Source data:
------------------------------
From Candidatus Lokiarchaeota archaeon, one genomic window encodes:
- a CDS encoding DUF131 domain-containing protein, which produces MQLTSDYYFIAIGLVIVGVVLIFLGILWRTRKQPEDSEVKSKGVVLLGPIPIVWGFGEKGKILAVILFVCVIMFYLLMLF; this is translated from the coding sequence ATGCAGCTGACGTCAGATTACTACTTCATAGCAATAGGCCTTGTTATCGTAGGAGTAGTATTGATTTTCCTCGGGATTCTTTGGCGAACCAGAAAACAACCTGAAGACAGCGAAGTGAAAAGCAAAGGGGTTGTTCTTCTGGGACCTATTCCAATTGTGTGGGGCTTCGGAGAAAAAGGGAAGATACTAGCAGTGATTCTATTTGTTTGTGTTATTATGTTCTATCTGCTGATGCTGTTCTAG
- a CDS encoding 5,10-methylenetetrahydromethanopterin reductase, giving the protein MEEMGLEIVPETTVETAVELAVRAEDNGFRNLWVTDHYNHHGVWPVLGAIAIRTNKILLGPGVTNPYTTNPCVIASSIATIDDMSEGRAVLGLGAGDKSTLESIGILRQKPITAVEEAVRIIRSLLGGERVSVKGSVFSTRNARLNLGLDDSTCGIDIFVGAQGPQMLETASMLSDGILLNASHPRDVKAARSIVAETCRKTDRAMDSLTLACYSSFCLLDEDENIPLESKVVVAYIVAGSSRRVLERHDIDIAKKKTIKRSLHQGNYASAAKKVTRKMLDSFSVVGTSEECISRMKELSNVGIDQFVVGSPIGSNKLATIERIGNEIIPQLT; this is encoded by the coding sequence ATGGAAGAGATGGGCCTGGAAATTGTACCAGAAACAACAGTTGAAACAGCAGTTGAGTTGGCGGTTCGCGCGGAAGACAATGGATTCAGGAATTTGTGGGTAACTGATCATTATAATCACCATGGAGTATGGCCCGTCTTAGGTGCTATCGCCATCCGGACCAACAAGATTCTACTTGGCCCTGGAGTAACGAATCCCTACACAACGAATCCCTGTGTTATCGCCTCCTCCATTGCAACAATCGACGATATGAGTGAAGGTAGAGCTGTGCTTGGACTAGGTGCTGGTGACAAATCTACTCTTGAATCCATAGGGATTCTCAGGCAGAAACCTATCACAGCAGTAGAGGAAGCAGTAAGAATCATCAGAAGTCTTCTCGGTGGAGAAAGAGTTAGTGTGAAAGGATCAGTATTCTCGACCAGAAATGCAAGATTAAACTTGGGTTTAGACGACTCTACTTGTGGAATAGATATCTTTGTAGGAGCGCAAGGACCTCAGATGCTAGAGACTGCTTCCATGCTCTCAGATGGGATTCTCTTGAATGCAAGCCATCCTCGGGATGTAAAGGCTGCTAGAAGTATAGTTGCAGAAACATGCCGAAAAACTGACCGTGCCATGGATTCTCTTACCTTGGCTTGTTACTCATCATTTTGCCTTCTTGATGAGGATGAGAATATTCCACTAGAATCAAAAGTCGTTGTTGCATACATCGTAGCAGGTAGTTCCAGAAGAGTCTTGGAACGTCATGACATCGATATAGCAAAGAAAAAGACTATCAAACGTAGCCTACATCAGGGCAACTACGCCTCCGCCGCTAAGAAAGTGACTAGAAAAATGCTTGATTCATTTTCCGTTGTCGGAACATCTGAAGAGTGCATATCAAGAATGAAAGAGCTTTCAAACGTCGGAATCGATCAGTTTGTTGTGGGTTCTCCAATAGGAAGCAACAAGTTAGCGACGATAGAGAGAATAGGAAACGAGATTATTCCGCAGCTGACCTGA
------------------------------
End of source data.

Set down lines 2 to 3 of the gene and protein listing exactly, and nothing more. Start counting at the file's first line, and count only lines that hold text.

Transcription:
- a CDS encoding DUF131 domain-containing protein, which produces MQLTSDYYFIAIGLVIVGVVLIFLGILWRTRKQPEDSEVKSKGVVLLGPIPIVWGFGEKGKILAVILFVCVIMFYLLMLF; this is translated from the coding sequence ATGCAGCTGACGTCAGATTACTACTTCATAGCAATAGGCCTTGTTATCGTAGGAGTAGTATTGATTTTCCTCGGGATTCTTTGGCGAACCAGAAAACAACCTGAAGACAGCGAAGTGAAAAGCAAAGGGGTTGTTCTTCTGGGACCTATTCCAATTGTGTGGGGCTTCGGAGAAAAAGGGAAGATACTAGCAGTGATTCTATTTGTTTGTGTTATTATGTTCTATCTGCTGATGCTGTTCTAG
- a CDS encoding 5,10-methylenetetrahydromethanopterin reductase, giving the protein MEEMGLEIVPETTVETAVELAVRAEDNGFRNLWVTDHYNHHGVWPVLGAIAIRTNKILLGPGVTNPYTTNPCVIASSIATIDDMSEGRAVLGLGAGDKSTLESIGILRQKPITAVEEAVRIIRSLLGGERVSVKGSVFSTRNARLNLGLDDSTCGIDIFVGAQGPQMLETASMLSDGILLNASHPRDVKAARSIVAETCRKTDRAMDSLTLACYSSFCLLDEDENIPLESKVVVAYIVAGSSRRVLERHDIDIAKKKTIKRSLHQGNYASAAKKVTRKMLDSFSVVGTSEECISRMKELSNVGIDQFVVGSPIGSNKLATIERIGNEIIPQLT; this is encoded by the coding sequence ATGGAAGAGATGGGCCTGGAAATTGTACCAGAAACAACAGTTGAAACAGCAGTTGAGTTGGCGGTTCGCGCGGAAGACAATGGATTCAGGAATTTGTGGGTAACTGATCATTATAATCACCATGGAGTATGGCCCGTCTTAGGTGCTATCGCCATCCGGACCAACAAGATTCTACTTGGCCCTGGAGTAACGAATCCCTACACAACGAATCCCTGTGTTATCGCCTCCTCCATTGCAACAATCGACGATATGAGTGAAGGTAGAGCTGTGCTTGGACTAGGTGCTGGTGACAAATCTACTCTTGAATCCATAGGGATTCTCAGGCAGAAACCTATCACAGCAGTAGAGGAAGCAGTAAGAATCATCAGAAGTCTTCTCGGTGGAGAAAGAGTTAGTGTGAAAGGATCAGTATTCTCGACCAGAAATGCAAGATTAAACTTGGGTTTAGACGACTCTACTTGTGGAATAGATATCTTTGTAGGAGCGCAAGGACCTCAGATGCTAGAGACTGCTTCCATGCTCTCAGATGGGATTCTCTTGAATGCAAGCCATCCTCGGGATGTAAAGGCTGCTAGAAGTATAGTTGCAGAAACATGCCGAAAAACTGACCGTGCCATGGATTCTCTTACCTTGGCTTGTTACTCATCATTTTGCCTTCTTGATGAGGATGAGAATATTCCACTAGAATCAAAAGTCGTTGTTGCATACATCGTAGCAGGTAGTTCCAGAAGAGTCTTGGAACGTCATGACATCGATATAGCAAAGAAAAAGACTATCAAACGTAGCCTACATCAGGGCAACTACGCCTCCGCCGCTAAGAAAGTGACTAGAAAAATGCTTGATTCATTTTCCGTTGTCGGAACATCTGAAGAGTGCATATCAAGAATGAAAGAGCTTTCAAACGTCGGAATCGATCAGTTTGTTGTGGGTTCTCCAATAGGAAGCAACAAGTTAGCGACGATAGAGAGAATAGGAAACGAGATTATTCCGCAGCTGACCTGA